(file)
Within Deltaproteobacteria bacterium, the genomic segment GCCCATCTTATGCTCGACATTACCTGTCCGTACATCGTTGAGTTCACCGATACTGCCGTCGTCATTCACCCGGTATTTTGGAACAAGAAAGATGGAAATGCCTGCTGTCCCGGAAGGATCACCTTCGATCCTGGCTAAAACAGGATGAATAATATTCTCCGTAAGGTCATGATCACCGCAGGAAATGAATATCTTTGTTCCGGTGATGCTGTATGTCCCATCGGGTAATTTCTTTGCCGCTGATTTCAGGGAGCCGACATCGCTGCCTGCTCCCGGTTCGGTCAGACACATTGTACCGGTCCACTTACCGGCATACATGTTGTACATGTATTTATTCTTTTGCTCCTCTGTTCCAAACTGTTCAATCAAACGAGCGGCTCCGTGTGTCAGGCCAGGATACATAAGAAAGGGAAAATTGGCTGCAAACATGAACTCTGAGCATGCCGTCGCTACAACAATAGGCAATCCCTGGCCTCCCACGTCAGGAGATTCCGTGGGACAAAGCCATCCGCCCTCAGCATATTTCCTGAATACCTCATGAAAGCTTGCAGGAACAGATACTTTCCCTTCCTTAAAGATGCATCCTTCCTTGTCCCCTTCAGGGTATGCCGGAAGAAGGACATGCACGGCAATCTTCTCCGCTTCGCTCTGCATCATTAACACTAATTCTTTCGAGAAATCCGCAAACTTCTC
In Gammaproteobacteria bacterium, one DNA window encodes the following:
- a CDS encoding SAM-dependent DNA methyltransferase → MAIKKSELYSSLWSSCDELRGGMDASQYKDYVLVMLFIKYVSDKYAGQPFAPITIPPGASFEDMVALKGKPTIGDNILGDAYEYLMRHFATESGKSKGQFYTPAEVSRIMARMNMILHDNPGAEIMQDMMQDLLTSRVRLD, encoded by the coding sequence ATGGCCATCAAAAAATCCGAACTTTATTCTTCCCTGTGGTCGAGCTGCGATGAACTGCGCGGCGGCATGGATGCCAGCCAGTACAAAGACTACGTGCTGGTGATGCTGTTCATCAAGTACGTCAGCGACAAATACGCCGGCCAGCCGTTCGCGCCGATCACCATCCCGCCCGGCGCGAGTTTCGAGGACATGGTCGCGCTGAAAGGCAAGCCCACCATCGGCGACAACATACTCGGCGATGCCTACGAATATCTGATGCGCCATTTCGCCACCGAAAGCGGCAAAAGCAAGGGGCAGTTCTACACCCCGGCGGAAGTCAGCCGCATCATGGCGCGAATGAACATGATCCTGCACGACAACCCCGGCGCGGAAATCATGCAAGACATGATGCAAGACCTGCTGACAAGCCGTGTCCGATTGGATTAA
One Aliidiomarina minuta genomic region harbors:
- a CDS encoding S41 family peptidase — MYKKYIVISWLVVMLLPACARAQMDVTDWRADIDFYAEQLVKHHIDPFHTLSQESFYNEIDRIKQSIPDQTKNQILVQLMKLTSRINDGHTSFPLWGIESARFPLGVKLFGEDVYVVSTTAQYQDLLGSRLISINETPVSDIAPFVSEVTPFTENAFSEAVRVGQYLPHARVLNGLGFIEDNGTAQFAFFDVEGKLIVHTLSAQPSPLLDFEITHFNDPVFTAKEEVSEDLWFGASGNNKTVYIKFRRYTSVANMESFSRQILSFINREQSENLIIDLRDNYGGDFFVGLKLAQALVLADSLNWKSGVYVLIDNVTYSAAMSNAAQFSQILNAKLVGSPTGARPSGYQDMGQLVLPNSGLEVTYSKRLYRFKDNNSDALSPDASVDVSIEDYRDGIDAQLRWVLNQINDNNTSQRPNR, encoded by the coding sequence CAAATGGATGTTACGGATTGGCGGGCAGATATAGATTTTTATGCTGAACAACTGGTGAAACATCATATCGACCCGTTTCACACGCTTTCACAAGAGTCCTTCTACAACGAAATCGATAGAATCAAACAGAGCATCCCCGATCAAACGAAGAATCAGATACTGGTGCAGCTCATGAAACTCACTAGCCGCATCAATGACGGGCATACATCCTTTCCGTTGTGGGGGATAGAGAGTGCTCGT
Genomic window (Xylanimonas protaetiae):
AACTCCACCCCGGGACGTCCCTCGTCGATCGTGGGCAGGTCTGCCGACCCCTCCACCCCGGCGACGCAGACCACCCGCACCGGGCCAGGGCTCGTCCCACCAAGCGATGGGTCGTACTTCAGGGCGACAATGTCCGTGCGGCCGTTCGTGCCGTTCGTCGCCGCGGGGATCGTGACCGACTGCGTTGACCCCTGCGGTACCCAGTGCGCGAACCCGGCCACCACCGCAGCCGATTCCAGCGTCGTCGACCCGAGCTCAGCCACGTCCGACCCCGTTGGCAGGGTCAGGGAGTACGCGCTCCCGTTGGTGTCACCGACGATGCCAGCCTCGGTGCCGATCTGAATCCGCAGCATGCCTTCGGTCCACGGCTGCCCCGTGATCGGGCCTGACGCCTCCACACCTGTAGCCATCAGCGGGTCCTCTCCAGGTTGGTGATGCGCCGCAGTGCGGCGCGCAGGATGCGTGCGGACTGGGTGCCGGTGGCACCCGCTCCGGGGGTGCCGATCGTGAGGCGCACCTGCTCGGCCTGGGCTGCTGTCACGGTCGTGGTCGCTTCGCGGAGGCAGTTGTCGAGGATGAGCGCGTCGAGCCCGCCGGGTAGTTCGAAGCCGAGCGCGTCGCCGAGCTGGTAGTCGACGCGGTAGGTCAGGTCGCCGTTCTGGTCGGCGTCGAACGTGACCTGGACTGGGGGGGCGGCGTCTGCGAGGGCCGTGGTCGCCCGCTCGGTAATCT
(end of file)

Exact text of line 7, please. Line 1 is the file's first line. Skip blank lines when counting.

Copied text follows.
AACTCCACCCCGGGACGTCCCTCGTCGATCGTGGGCAGGTCTGCCGACCCCTCCACCCCGGCGACGCAGACCACCCGCACCGGGCCAGGGCTCGTCCCACCAAGCGATGGGTCGTACTTCAGGGCGACAATGTCCGTGCGGCCGTTCGTGCCGTTCGTCGCCGCGGGGATCGTGACCGACTGCGTTGACCCCTGCGGTACCCAGTGCGCGAACCCGGCCACCACCGCAGCCGATTCCAGCGTCGTCGACCCGAGCTCAGCCACGTCCGACCCCGTTGGCAGGGTCAGGGAGTACGCGCTCCCGTTGGTGTCACCGACGATGCCAGCCTCGGTGCCGATCTGAATCCGCAGCATGCCTTCGGTCCACGGCTGCCCCGTGATCGGGCCTGACGCCTCCACACCTGTAGCCATCAGCGGGTCCTCTCCAGGTTGGTGATGCGCCGCAGTGCGGCGCGCAGGATGCGTGCGGACTGGGTGCCGGTGGCACCCGCTCCGGGGGTGCCGATCGTGAGGCGCACCTGCTCGGCCTGGGCTGCTGTCACGGTCGTGGTCGCTTCGCGGAGGCAGTTGTCGAGGATGAGCGCGTCGAGCCCGCCGGGTAGTTCGAAGCCGAGCGCGTCGCCGAGCTGGTAGTCGACGCGGTAGGTCAGGTCGCCGTTCTGGTCGGCGTCGAACGTGACCTGGACTGGGGGGGCGGCGTCTGCGAGGGCCGTGGTCGCCCGCTCGGTAATCT